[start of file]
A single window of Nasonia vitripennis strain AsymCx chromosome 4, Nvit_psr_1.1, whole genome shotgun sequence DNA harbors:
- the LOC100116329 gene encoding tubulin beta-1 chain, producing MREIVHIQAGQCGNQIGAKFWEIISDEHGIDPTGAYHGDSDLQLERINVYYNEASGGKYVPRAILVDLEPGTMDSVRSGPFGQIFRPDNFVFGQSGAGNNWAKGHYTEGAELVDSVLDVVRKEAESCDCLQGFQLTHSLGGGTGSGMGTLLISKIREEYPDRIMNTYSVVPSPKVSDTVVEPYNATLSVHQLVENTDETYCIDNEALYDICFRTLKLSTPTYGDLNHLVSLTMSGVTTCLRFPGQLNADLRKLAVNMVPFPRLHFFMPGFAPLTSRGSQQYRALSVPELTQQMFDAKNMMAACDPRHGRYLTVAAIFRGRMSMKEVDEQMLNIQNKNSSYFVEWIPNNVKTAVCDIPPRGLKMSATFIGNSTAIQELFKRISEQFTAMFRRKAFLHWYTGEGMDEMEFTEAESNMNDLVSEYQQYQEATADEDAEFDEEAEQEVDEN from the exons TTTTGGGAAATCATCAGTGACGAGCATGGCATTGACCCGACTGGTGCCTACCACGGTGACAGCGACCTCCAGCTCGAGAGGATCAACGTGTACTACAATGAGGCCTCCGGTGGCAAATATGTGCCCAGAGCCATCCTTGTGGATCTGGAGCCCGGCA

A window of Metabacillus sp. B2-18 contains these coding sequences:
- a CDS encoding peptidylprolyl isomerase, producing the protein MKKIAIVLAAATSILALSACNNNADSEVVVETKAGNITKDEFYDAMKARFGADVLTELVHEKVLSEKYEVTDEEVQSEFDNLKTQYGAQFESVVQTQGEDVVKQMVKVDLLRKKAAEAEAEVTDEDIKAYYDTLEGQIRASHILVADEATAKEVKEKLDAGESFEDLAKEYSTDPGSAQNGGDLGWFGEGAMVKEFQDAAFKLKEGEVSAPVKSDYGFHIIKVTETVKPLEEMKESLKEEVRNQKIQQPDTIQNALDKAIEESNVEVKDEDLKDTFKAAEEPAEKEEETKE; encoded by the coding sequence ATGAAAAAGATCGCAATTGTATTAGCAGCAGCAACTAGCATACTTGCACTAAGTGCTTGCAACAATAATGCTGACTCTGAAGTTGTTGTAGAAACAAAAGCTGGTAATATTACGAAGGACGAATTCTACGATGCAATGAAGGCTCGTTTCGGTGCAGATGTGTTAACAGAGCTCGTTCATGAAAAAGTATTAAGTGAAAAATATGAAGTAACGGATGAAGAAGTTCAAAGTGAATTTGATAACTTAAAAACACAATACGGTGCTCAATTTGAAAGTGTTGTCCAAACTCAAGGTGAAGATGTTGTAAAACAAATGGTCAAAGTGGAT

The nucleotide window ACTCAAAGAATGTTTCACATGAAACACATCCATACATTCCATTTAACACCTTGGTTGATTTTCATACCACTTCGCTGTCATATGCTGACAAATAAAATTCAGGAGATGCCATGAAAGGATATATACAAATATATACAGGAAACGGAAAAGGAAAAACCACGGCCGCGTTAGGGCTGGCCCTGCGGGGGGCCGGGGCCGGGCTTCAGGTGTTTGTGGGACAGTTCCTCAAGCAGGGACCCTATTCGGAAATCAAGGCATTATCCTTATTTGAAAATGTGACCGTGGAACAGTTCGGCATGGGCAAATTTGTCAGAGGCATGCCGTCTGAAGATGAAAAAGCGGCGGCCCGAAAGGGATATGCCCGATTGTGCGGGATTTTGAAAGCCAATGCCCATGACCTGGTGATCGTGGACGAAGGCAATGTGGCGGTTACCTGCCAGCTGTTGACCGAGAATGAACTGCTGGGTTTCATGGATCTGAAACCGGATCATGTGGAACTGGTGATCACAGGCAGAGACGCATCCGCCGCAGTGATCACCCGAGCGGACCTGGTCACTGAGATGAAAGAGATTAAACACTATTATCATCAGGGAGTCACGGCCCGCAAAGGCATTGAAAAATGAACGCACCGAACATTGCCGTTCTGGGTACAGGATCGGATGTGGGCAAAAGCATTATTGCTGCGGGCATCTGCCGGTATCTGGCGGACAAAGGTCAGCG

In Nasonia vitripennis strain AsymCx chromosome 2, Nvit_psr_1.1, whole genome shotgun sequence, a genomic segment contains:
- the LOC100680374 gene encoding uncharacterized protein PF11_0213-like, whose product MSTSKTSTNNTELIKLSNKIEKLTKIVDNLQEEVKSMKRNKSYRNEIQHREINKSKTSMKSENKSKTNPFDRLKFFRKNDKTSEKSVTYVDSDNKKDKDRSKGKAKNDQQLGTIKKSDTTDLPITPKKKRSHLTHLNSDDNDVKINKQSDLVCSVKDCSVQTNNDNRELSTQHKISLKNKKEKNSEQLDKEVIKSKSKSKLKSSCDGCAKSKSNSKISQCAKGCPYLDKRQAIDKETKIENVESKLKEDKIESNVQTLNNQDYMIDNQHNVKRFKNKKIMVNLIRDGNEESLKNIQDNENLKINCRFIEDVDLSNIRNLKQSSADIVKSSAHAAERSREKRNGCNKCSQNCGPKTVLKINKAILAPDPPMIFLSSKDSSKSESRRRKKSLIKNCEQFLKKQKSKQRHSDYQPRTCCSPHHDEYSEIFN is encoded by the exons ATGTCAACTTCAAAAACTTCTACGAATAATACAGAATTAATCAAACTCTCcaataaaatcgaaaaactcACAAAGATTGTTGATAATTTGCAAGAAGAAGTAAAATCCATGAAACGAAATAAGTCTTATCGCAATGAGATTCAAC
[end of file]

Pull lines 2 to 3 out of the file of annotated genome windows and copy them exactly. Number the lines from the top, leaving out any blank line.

- the LOC100116329 gene encoding tubulin beta-1 chain, producing MREIVHIQAGQCGNQIGAKFWEIISDEHGIDPTGAYHGDSDLQLERINVYYNEASGGKYVPRAILVDLEPGTMDSVRSGPFGQIFRPDNFVFGQSGAGNNWAKGHYTEGAELVDSVLDVVRKEAESCDCLQGFQLTHSLGGGTGSGMGTLLISKIREEYPDRIMNTYSVVPSPKVSDTVVEPYNATLSVHQLVENTDETYCIDNEALYDICFRTLKLSTPTYGDLNHLVSLTMSGVTTCLRFPGQLNADLRKLAVNMVPFPRLHFFMPGFAPLTSRGSQQYRALSVPELTQQMFDAKNMMAACDPRHGRYLTVAAIFRGRMSMKEVDEQMLNIQNKNSSYFVEWIPNNVKTAVCDIPPRGLKMSATFIGNSTAIQELFKRISEQFTAMFRRKAFLHWYTGEGMDEMEFTEAESNMNDLVSEYQQYQEATADEDAEFDEEAEQEVDEN from the exons TTTTGGGAAATCATCAGTGACGAGCATGGCATTGACCCGACTGGTGCCTACCACGGTGACAGCGACCTCCAGCTCGAGAGGATCAACGTGTACTACAATGAGGCCTCCGGTGGCAAATATGTGCCCAGAGCCATCCTTGTGGATCTGGAGCCCGGCA

A window of Metabacillus sp. B2-18 contains these coding sequences: